A $983 mortgage payment in Southern California is now typical? Buyers commit to lowest mortgage payment in January of 2012 since May of 1999. What does this say about the current makeup of real estate sales?
The appetite for more affordable homes in Southern California continues a trend from late 2011 into 2012. One of the more interesting aspects of the current housing market with so many investors buying cheap homes and a large number buying with FHA insured loans is the typical mortgage payment continues to be pushed lower. This week January 2012 data was released for Southern California home sales. The most interesting piece of information in the data was the typical amount people committed to paying for their mortgage last month. $983. That is right, the typical mortgage payment committed to was $983 last month for over 14,523 sales. We have to dig deeper into the data but this is another indicator that mid-tier and upper-tier cities have many challenges ahead given that current demand is on the lower-end right now.
The ever shrinking monthly mortgage payment
At the peak of the bubble in 2007 the typical mortgage payment committed to (not including insurance, taxes, etc) was $2,447 for SoCal. Today it is down to $983 for recent buyers (this amounts to a 59 percent drop). The monthly drop is probably a better indicator of what families can afford since lenders usually use debt-to-income (DTI) ratios that look at the monthly outlay for buying a home factoring income and other debts. This drop comes at a time when mortgage rates are at historical lows. Take a look at the typical mortgage payment data:
Besides going under $1,000 for the first time in the 2000s we are back to levels last seen in May of 1999. Of course many of you are asking where can I get a mortgage like that in mid-tier to upper-tier cities? Well obviously you cannot but this is a reflection of sales demand at the lower-end but also dropping prices in mid-tier areas. Some key points highlight this:
-A record 26.8 were absentee buyers in January of 2012
-31.4 percent of all purchases were all cash buyers paying a median $199,000
-FHA insured buyers were 31.2 percent of all sales
The overall trend is for lower home prices and this is merely a reflection of lower household incomes. Some people tend to think this is negative news. To the contrary, having home values more in line with household incomes will allow people to spend money on other discretionary items that actually make the economy go round and round. Housing is simply an idle asset class that typically tracks inflation over the long-term. The continuing fall in home prices is a reflection of what households can afford and that is why you now see the typical mortgage payment down to $983. This figure is largely driven by people purchasing homes at a lower prices in larger numbers.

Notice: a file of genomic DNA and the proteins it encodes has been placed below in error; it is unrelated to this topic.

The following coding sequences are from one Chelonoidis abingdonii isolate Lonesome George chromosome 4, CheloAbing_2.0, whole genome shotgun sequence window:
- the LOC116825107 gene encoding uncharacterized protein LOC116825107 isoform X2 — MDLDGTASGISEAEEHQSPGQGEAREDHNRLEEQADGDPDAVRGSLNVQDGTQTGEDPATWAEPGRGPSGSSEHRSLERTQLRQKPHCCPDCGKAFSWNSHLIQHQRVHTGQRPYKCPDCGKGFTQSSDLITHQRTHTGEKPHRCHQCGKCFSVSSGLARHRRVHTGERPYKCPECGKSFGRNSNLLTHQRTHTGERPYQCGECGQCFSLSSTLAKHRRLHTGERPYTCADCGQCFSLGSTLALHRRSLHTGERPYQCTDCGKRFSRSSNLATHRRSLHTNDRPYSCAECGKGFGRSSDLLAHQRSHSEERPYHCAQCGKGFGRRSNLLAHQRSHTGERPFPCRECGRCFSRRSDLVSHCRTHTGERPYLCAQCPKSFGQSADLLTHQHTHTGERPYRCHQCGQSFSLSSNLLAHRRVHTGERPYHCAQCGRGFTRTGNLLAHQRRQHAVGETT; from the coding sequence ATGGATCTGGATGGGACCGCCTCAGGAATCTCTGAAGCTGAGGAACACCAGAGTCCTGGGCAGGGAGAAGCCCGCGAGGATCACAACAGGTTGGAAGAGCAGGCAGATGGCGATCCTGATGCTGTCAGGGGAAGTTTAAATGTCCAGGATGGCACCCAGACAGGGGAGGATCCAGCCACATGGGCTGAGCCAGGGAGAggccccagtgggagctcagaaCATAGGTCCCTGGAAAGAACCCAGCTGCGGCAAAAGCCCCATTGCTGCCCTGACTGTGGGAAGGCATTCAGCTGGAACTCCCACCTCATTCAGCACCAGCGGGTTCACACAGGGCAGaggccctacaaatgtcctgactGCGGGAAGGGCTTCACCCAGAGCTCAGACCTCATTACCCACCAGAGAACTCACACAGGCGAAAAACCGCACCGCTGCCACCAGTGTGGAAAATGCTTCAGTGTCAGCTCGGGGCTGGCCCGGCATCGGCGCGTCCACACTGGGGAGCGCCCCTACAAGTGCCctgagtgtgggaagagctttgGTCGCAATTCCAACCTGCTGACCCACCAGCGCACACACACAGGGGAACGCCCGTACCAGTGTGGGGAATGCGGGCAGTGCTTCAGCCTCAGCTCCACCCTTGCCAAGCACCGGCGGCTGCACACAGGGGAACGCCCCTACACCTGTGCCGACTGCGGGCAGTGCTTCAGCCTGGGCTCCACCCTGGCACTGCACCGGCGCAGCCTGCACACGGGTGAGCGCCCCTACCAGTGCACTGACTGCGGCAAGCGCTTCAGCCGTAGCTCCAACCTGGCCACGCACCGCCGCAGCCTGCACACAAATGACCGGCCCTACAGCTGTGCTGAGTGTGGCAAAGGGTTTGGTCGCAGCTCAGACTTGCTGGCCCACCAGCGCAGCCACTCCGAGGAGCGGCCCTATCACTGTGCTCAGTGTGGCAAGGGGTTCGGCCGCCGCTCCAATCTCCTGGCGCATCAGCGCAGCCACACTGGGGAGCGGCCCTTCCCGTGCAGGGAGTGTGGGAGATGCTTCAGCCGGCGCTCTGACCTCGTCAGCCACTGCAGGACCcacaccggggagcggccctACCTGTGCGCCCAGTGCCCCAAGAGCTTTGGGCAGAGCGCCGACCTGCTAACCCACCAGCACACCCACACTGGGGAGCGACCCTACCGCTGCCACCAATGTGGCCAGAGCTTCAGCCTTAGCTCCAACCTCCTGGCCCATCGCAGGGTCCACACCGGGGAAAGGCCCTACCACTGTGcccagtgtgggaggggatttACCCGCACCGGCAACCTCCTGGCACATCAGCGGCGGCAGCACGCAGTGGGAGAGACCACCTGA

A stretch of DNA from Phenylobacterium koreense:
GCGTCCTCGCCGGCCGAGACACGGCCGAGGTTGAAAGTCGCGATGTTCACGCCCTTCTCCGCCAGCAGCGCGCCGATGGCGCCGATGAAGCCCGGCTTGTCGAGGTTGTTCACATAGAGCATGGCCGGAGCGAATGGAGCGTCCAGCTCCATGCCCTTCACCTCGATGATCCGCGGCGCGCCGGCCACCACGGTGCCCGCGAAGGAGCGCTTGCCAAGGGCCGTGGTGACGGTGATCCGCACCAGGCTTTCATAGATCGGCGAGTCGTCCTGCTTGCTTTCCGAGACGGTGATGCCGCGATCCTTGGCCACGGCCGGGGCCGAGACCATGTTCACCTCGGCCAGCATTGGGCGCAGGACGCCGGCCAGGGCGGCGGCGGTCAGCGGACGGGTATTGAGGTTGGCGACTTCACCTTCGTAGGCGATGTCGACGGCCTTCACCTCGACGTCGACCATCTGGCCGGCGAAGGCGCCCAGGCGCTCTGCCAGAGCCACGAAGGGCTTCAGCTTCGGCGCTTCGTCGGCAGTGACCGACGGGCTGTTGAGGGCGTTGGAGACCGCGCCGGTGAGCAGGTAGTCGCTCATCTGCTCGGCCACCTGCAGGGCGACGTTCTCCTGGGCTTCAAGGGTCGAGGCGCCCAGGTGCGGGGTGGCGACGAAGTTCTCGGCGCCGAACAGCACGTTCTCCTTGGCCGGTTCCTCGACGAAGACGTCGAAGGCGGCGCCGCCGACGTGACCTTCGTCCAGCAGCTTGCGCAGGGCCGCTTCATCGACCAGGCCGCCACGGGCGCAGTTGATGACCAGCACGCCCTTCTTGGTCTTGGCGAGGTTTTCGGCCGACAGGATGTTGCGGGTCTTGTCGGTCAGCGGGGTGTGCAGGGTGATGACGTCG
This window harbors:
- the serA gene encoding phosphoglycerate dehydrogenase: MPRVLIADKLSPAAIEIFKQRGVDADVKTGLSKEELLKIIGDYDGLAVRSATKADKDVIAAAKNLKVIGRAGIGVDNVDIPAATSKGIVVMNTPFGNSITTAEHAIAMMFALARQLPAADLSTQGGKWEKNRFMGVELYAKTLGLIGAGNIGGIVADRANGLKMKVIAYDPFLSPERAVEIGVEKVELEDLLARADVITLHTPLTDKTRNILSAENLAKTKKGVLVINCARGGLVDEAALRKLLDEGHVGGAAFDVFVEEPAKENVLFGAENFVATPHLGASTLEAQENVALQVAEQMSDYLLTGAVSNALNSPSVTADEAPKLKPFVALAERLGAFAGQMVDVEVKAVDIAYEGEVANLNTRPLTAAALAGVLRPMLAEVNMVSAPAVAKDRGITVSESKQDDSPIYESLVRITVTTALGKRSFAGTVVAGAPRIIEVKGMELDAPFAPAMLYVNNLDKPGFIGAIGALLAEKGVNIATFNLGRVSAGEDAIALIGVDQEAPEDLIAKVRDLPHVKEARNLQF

Every county last month saw year over year price declines:
Even the more expensive counties of Los Angeles and Orange saw prices move lower. The last time L.A. County was at this level you would need to go back to February of 2003. Orange County went under $400,000 for the first time since the markets were imploding back in Q1 of 2009.
The decline in higher priced areas and seeing these markets make post-bubble lows is really no surprise. What does seem surprising is lower priced markets like the Inland Empire continue to move lower. Riverside County is now down 5 percent from 2011 and San Bernardino fell 1 percent in the same timeframe. Ventura County saw the biggest year-over-year hit going down 7.9 percent.
Now run some hypothetical numbers. Say you bought a home in Ventura in January of 2011 for $350,000 with a 3.5 percent FHA insured loan:
January 2011 home purchase price: $350,000
FHA insured down payment: $12,250
Mortgage balance: $337,750
Today the county has fallen overall by 7.9 percent:
Current home value in January of 2012: $322,350
Not only is the $12,250 down payment washed away, the home owner is now underwater by $15,400. This is nothing to sneeze at here. This one year rush to buy ended up taking out $27,000 and more given that the carrying cost of owning is higher than renting. Keep in mind sellers also pay the commission when selling a home ranging from 4 to 6 percent. Part of the drop in the higher priced counties has to do with more shadow inventory being leaked out. As a mortgage settlement is basically inked in, you can expect more properties coming online in 2012 at lower prices.
21.3 percent of all sales last month were short sales, a record number. What does a short sale require? A short sale requires a bank/lender to agree to a home sale price for less than the total mortgage balance. In other words, even those who own the note realize that housing is not going up in many markets. Foreclosure re-sales were 32.6 percent of the market so in total, 53.9 percent of all sales were from the distressed pipeline.
I am amazed how many people champion ridiculously high home prices with no rise in household income even though insane home prices with toxic mortgages were the reason for this economic crisis in the first place! Some of the most stable economic times in US history saw stable home values, rising household incomes, and moderate mortgage rates. What we had in the last decade was a massive bubble in home values, falling household incomes, and artificially low interest rates. If anything, this slow drop in home values is simply bringing us back to a more stable market. Of course, those in mid-tier to upper-tier markets still want to believe their home values are worth what they were back in 2007. Those that are now buying are not buying any of that.